7. Anonymous
    August 22, 2016 at 10:29 pm

    Seriously? How much did M$ pay you? Windows is just an old, cluttered operating system, that really needs to leave.

  8. Anonymous
    August 22, 2016 at 8:00 pm

    The idea that I might not be able to play a particular type of video file (or access some other file format) unless I use Windows is peculiar to me. I use OS X Sierra on my daily driver boxes and Linux for certain other issues. When I've had codec difficulties in the past, it's always been on my Windows boxes.

    Mr. Price, you are aware that codecs are largely platform-independent, yes? And that VLC, which includes almost every imaginable codec out of the box is available for Windows, Mac, and dozens of Linux distros, yes?

    As for media hubs, have you even seen Kodi or even Ryan Dube's excellent article on setting up a Linux streaming server? (Hint: IT'S ON THIS VERY SITE from November!)

  9. Brent Crossland
    August 22, 2016 at 3:41 pm

    I run Win10 in a VM on my Linux system for access to four applications: the Sonos desktop controller, the Evernote desktop client, Sketchup, and Quicken. I'll probably migrate to a Linux accounting program at the end of the calendar year.

    Do I "need" Windows? No, I keep it available for convenience. The VM gives me the convenience of the Sonos controller, a local backup of my Evernote, and the freedom to choose when I migrate my bookkeeping data. And I already owned the license so it doesn't really cost me anything except disk space.

    • Anonymous
      August 22, 2016 at 4:04 pm

      Same thing here!

      I use a VM with Windows 7 to run 2 applications: Sketchup and Band-in-a-Box. I was using Sibelius until last year, now I migrated to Musescore.
      We just need Sketchup for Linux now. Then I'm all set.

      • -rob-
        January 8, 2018 at 4:04 pm

        Some years ago I got an (old) iMac 24" (half 2007) which I still use as main desktop in the living. Later I got an Macbook Air and a iPhone.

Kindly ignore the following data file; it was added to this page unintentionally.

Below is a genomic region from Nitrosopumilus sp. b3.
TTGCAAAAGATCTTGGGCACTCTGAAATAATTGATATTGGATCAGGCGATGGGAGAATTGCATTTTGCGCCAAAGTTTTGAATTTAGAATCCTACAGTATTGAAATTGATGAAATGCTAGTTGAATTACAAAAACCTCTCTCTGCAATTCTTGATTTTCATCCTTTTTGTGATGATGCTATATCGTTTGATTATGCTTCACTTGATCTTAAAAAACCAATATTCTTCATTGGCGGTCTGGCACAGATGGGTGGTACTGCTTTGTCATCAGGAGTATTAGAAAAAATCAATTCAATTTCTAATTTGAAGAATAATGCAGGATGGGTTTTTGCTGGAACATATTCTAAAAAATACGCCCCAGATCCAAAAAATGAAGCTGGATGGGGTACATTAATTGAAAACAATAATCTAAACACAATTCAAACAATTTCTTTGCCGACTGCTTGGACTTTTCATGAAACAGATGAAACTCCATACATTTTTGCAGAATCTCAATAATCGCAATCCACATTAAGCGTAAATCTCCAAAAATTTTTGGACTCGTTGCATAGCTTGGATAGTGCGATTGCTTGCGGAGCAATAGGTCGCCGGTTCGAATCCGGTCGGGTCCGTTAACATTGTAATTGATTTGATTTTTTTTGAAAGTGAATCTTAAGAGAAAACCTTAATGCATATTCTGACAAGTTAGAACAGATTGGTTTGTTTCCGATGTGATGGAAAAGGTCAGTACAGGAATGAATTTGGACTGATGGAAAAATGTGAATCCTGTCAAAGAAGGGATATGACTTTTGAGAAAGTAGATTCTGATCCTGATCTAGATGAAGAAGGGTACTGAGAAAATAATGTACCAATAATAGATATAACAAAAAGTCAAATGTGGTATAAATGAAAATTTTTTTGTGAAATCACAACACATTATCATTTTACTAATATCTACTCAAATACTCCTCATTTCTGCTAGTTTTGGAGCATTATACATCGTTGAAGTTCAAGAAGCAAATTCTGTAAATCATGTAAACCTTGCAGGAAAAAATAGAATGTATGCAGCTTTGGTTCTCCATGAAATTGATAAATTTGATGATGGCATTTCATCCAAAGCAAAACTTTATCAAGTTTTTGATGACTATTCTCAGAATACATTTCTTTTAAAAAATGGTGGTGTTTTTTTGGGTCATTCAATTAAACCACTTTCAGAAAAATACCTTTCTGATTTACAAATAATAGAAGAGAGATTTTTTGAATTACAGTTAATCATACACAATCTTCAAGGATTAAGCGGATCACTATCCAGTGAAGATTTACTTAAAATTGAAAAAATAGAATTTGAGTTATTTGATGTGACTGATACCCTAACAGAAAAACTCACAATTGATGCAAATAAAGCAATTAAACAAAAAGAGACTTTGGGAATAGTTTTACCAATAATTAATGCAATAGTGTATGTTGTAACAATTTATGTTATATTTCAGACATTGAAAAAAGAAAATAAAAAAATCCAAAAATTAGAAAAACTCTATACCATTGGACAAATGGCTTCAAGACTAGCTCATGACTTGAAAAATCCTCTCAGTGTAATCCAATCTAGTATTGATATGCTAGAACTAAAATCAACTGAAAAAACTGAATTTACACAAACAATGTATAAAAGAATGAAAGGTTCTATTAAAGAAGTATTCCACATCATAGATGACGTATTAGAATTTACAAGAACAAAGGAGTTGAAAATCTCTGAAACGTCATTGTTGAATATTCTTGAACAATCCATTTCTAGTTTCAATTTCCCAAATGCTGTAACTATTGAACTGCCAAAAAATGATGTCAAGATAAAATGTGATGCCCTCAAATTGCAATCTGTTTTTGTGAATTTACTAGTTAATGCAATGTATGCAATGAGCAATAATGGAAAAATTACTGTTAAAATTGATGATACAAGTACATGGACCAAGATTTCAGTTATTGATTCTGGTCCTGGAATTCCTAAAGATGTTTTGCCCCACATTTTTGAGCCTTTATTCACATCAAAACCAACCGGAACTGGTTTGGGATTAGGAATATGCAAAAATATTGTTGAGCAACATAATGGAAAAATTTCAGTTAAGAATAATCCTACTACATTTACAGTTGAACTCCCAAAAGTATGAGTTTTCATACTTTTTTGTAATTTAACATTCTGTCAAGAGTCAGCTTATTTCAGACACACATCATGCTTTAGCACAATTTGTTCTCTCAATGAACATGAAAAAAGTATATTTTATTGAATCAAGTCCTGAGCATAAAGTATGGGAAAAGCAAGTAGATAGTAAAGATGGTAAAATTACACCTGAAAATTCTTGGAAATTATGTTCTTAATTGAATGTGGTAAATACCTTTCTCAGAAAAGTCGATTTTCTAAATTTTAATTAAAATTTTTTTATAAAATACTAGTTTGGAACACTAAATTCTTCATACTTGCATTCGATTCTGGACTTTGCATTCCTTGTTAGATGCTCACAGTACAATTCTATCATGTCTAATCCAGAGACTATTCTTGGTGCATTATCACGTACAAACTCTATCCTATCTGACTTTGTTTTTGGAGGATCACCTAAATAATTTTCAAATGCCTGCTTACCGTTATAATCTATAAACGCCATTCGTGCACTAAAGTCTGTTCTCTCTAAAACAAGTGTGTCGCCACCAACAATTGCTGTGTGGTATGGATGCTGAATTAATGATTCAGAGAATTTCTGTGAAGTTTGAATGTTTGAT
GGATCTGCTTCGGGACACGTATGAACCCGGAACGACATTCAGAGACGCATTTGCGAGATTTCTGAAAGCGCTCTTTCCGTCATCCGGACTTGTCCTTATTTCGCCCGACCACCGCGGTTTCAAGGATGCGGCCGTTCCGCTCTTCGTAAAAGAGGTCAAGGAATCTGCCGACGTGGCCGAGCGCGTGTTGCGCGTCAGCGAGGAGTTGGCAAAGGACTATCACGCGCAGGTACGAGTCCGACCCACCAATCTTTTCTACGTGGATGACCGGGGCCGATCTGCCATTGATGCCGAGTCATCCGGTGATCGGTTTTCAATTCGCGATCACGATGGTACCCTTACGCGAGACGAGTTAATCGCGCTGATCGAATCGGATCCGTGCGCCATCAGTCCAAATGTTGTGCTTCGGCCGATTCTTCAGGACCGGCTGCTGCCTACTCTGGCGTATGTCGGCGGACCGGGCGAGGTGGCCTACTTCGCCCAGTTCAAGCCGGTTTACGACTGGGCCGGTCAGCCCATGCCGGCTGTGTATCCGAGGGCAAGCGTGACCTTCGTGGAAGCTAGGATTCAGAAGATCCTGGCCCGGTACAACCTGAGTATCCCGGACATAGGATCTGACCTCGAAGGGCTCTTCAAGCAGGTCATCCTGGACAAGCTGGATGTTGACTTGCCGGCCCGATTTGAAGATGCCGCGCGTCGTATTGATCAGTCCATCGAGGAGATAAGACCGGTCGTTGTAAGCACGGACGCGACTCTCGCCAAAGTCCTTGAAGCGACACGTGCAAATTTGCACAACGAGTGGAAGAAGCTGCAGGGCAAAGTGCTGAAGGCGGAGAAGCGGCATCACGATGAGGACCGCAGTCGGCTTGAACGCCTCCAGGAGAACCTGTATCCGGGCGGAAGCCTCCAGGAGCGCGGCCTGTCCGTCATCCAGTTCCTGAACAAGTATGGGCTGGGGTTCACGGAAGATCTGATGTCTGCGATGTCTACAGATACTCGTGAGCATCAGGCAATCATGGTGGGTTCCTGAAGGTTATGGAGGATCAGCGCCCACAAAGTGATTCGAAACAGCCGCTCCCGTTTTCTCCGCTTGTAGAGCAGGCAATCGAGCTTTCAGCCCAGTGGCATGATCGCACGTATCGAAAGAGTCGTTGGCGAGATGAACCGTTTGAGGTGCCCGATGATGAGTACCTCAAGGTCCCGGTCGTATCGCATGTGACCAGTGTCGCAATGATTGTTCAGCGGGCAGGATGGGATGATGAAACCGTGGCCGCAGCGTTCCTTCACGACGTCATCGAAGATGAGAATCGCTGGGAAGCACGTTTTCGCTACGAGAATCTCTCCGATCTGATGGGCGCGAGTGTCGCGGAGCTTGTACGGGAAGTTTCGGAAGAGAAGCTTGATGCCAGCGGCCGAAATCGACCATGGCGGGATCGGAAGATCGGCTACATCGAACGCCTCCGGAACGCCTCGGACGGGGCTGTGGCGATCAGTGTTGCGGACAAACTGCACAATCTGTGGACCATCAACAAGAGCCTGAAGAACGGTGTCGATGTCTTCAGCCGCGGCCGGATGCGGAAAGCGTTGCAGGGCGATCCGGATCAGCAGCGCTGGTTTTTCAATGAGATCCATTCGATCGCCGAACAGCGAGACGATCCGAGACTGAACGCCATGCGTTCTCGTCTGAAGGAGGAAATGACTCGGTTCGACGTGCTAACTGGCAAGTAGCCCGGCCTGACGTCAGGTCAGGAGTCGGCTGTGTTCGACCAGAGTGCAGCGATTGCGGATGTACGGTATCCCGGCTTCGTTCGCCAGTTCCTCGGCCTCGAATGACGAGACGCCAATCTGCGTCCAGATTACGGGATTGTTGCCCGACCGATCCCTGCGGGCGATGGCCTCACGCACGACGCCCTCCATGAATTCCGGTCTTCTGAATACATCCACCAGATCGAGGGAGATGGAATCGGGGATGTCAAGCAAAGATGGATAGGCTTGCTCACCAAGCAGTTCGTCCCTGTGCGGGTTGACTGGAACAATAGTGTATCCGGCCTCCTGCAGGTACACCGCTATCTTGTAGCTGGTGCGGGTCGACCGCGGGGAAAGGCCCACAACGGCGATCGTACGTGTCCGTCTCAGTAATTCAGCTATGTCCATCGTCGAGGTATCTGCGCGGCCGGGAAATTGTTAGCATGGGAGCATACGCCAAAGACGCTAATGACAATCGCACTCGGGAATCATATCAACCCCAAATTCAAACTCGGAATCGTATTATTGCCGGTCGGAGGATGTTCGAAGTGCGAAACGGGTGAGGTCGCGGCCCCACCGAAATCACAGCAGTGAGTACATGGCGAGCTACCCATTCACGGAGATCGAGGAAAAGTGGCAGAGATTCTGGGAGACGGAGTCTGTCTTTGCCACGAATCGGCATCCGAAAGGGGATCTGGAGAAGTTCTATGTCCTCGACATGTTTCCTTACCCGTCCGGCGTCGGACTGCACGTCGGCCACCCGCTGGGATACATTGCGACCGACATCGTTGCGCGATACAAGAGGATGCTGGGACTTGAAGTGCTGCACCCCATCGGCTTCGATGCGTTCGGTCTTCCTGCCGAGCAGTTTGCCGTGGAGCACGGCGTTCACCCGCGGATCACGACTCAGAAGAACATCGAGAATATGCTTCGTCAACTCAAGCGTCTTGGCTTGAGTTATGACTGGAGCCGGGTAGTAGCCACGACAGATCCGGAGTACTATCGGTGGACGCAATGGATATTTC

There is only 1 program for which I need M$ WIndows: Outsystems (a low-code development environment). This development environment is now in beta as a web so that probably will eliminate all needs for WIndows.
        I already use LibreOffice (and previously OpenOffice) for many years exclusively for all Office related work.

  10. CMD
    August 22, 2016 at 3:13 pm

    So how much did Microsoft pay you for this article?

    1. I setup a Roku without using Windows. A Linux server works as a better central hub for storage.

    2. Skype has an official Linux port. Chromebooks can now run the Android version of Skype. Plus Hangouts is far better anyway. You pick on OSX for not having NTFS support, but do you realise that Windows has awful file system support? Linux supports almost every file system ever! The only reason I end up using Windows occasionally is GTA V. EVerything else can be done on a form of Linux.

    3. This one is aimed at Chromebooks, but that doesn't mean i need Windows when full featured Linux desktops can do the job

    4. "spend a fortune on a more expensive Apple product, or turn to Windows." or you know, use Linux on that Windows laptop, or buy a System 76 Linux laptop.

    5. Linux has great file type support, out the box!

    • Anonymous
      August 22, 2016 at 4:02 pm

      Totally agree. This article must be sponsored by Microsoft. I was led here by the title, but all the reasons for using windows are not reasons at all. Linux all the way.

    • Anonymous
      August 23, 2016 at 1:26 am

      I don't think this article is sponsored by Microsoft. If it's right, its title should be changed to "Windows is No. 1 OS".

      • James Van Damme
        August 23, 2016 at 6:40 pm

        "Windows is No. 1 OS" .... on desktops that you had to buy with it on. Everything else is dominated by Linux.